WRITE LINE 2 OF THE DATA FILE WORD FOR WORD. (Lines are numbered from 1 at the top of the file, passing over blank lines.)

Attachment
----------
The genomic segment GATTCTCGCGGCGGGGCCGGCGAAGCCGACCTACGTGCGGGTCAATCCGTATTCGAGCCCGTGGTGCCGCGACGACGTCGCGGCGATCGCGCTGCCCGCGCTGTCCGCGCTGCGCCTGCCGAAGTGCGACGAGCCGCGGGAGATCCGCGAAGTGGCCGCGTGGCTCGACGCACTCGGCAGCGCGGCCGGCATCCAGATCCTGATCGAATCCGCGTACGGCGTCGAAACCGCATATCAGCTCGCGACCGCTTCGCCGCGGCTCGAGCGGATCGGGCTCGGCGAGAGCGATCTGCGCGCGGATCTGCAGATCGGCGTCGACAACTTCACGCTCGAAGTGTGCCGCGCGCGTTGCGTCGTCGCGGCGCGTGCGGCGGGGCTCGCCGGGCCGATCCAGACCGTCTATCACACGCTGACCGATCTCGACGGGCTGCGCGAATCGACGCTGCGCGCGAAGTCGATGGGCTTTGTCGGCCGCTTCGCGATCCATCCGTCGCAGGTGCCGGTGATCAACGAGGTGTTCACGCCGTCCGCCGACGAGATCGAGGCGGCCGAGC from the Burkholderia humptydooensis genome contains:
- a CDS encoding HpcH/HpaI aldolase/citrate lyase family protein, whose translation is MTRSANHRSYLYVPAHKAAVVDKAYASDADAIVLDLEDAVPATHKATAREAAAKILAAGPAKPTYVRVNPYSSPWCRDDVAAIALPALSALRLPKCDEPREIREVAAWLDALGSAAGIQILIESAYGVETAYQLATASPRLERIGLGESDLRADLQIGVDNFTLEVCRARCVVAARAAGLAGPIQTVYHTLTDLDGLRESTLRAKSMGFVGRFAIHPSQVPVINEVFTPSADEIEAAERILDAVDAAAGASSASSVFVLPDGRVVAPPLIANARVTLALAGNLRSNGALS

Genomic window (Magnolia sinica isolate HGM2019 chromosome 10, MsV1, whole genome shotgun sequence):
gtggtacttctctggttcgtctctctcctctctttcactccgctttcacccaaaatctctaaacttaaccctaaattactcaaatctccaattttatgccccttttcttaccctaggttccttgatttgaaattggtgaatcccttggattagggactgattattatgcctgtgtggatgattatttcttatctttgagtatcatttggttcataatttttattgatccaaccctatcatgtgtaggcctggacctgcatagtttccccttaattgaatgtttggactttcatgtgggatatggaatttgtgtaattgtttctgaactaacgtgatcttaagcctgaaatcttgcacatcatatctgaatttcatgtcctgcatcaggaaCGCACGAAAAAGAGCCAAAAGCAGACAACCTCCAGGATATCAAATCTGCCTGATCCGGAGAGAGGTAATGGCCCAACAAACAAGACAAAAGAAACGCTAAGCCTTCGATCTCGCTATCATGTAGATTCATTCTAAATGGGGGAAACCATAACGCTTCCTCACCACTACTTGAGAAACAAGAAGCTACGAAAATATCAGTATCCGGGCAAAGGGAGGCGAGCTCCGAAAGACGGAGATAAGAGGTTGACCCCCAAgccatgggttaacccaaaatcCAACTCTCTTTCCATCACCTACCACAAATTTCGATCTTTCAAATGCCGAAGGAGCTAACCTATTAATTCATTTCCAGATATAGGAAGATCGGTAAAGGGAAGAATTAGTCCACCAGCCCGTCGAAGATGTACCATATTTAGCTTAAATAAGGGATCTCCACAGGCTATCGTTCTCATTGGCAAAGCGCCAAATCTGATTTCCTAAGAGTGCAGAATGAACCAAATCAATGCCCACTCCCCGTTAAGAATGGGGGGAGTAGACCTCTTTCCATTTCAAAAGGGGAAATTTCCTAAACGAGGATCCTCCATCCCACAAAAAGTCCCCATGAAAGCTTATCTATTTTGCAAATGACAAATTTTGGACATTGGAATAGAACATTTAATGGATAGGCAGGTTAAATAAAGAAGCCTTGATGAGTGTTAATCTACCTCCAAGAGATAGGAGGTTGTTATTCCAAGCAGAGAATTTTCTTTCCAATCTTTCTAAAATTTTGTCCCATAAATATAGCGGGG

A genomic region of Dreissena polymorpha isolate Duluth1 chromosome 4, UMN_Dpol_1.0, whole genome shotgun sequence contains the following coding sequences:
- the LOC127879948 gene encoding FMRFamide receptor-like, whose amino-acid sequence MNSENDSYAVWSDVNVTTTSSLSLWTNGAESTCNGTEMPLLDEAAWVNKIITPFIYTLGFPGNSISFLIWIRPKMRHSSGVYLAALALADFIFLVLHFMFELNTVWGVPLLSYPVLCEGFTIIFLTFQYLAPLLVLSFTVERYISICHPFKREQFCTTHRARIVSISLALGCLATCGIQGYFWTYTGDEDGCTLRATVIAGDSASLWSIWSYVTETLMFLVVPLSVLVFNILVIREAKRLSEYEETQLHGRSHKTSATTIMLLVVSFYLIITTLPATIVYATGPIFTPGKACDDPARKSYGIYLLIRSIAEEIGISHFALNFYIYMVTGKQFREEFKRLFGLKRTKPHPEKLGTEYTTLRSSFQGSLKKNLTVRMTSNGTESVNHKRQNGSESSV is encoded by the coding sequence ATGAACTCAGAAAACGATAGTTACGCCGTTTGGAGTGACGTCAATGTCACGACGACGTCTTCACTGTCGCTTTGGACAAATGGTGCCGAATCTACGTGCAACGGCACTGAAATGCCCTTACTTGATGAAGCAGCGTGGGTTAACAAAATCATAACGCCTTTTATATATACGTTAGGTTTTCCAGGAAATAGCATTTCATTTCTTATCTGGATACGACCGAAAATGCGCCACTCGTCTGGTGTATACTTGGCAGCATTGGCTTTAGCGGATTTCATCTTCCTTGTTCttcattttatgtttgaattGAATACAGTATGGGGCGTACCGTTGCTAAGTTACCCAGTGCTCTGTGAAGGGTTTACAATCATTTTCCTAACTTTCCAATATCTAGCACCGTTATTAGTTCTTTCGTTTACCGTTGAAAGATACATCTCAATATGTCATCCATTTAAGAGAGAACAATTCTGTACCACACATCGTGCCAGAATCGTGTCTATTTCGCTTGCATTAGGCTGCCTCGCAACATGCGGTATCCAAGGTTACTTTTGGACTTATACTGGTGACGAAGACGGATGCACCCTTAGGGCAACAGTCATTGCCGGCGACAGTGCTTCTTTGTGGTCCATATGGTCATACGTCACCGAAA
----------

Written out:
- a CDS encoding HpcH/HpaI aldolase/citrate lyase family protein, whose translation is MTRSANHRSYLYVPAHKAAVVDKAYASDADAIVLDLEDAVPATHKATAREAAAKILAAGPAKPTYVRVNPYSSPWCRDDVAAIALPALSALRLPKCDEPREIREVAAWLDALGSAAGIQILIESAYGVETAYQLATASPRLERIGLGESDLRADLQIGVDNFTLEVCRARCVVAARAAGLAGPIQTVYHTLTDLDGLRESTLRAKSMGFVGRFAIHPSQVPVINEVFTPSADEIEAAERILDAVDAAAGASSASSVFVLPDGRVVAPPLIANARVTLALAGNLRSNGALS